Ceisteanna—Questions. Oral Answers. - Clothes Imports.


asked the Minister for Industry and Commerce if he has referred any aspect of the importation of clothing to An Coimisiún Dumpála; and, if so, with what result.

I have not referred any aspect of the importation of clothing to An Coimisiún Dumpála. The normal procedure is for the manufacturer or the trade association conconcerned to make the request; no recent request has been made to the commission for an investigation in regard to clothing.

The same supplementary questions apply here.

In view of the serious unemployment situation among textile workers at the moment would the Minister not agree that his most important function is to preserve and protect these jobs? Surely some means must be at his disposal to prevent what we all know is dumping of textiles from third countries. Surely that is the first function of the Minister for Industry and Commerce of the day. Does the Minister not agree?

Brief questions, please, Deputy.

I do not agree I am failing in my duty. I affirm that it is an important responsibility with other important responsibilities of a Minister for Industry and Commerce, but I would point out that I function under an accession treaty and in a framework of law which was lightheartedly and irresponsibly urged on the Irish people primarily by those now in Opposition.

I hope to deal with that later.

Is it not a fact that there is machinery in existence for dealing with this problem provided for in the negotiations and in the Rome Treaty and the real problem is that the Minister has not initiated the working of that mechanism until pushed, and pushed, and pushed——

Absolutely untrue.

——and it was only in the last week that he has done anything about the footwear industry?

The Deputy is now entering into the realm of argument.

In reply to the Deputy, that is a mischievous non-fact.

Further, is it not a fact that there are a number of methods open to a Minister for Industry and Commerce who has a little bit of ingenuity provided he is willing to deal with the problem instead of trying to prove that he was right?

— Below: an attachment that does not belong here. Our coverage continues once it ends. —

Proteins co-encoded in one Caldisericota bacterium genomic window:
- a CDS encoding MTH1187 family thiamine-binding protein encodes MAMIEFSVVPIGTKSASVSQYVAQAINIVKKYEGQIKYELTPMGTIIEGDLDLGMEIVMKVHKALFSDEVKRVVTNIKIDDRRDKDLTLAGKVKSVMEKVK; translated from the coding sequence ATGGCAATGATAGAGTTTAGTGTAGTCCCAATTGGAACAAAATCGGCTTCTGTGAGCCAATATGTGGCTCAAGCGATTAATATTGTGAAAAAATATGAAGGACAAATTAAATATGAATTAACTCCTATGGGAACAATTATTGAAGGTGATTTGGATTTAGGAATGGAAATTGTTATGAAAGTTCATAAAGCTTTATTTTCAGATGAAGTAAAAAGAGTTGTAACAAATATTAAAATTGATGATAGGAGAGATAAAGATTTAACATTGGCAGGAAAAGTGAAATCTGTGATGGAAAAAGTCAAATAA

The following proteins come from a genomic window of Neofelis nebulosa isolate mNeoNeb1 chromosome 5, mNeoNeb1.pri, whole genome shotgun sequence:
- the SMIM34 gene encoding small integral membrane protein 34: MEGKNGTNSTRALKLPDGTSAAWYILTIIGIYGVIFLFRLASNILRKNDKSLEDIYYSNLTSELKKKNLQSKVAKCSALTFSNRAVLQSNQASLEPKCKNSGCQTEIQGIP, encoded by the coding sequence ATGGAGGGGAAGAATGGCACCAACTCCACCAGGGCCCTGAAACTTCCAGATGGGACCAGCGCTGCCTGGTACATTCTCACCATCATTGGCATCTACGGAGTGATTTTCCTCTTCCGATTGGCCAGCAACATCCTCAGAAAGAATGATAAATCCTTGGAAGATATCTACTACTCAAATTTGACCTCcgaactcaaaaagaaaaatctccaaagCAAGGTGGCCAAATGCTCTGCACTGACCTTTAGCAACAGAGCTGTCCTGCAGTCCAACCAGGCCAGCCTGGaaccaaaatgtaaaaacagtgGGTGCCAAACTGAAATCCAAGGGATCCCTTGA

The Deputy is now beginning to debate this matter.

May I ask one short supplementary? Is the Minister aware that, one of his own party members, Deputy Barry Desmond, talking on radio this morning, said if we were not in the EEC the unemployment problem would be much greater?

This is more argument. I am calling Question No. 5.

Just one very important question. We have a great many people unemployed——

I would remind the Deputy that there will be a debate this evening on this matter.

Not on textiles, on footwear. Why were steps not taken eight months ago when unemployment first threatened to adjust the situation and prevent these imports?

We really must make some progress.

We must and let us hear the Minister answer that question. It will be an indication of progress if he does.

Deputies will be aware—this is available to them through the committee of this House concerned with Community problems —that the question of imports from the Third World has been the subject matter of discussion with the Commission and the Council of Ministers since before the date referred to by Deputy Fitzgerald. We have been participating in these activities and we have been urging the maximum despatch in regard to them and that is a matter of record.

That is not an answer to the question.

The suggestion that we have made no intervention and had no concern for these things until the recent past is untrue.

This is an assurance the House and the country would like to get: will the Minister assure the House and the country that his initial hostility to and disaffection with the Common Market is not a factor in all this unemployment situation?

From a leader of the Opposition that is an extraordinarily irresponsible statement.


Anyone who is familiar with my participation in Community institutions and that goes far beyond members of the Government or the Opposition or the Parliament of this country, is aware that I accepted wholeheartedly the verdict of the people and that the whole tenor of my efforts is to make the Community work more effectively, more satisfactorily and more quickly, and the suggestion that I am wanting is a scandalous and villainously irresponsible suggestion. It is scandalous to suggest that I am deliberately trying to obstruct things or deliberately trying to make a situation worse, a situation I had the wit to see as a danger at times when the Deputy and many others did not. It is a disgraceful and irresponsible suggestion and there is no tittle of evidence in my participation in any Community institution which would sustain it.

Why does the Minister continue then to throw across the floor of the House the charge against us that it was we who got the country into the Common Market and therefore it is not his fault, it is our fault.

It is not a charge. It is a fact. You were the Government at the time.


Order. I am calling Question No. 5.

On a point of order, may I suggest that Deputy Gene Fitzgerald asked a very important question and the Minister has not replied to it? He replied to another question. The question was why did he not initiate action under the machinery already available in the EEC eight months ago. That was the question and he has not answered it.

The Chair cannot be held responsible for that.

A Cheann Comhairle——

Would the Deputy please allow questions to continue?

A Cheann Comhairle, if you are shielding the Minister for Industry and Commerce, that is fine.

That is an unfair accusation against the Chair. Would the Deputy please desist from that kind of attack on the Chair? The Chair would be placed in an absolutely intolerable position if it were held responsible for Ministers' replies in this House.

I do not wish to argue with you, but I am sure you will agree with me——

Would the Deputy please allow Questions to continue? I am calling Question No. 5.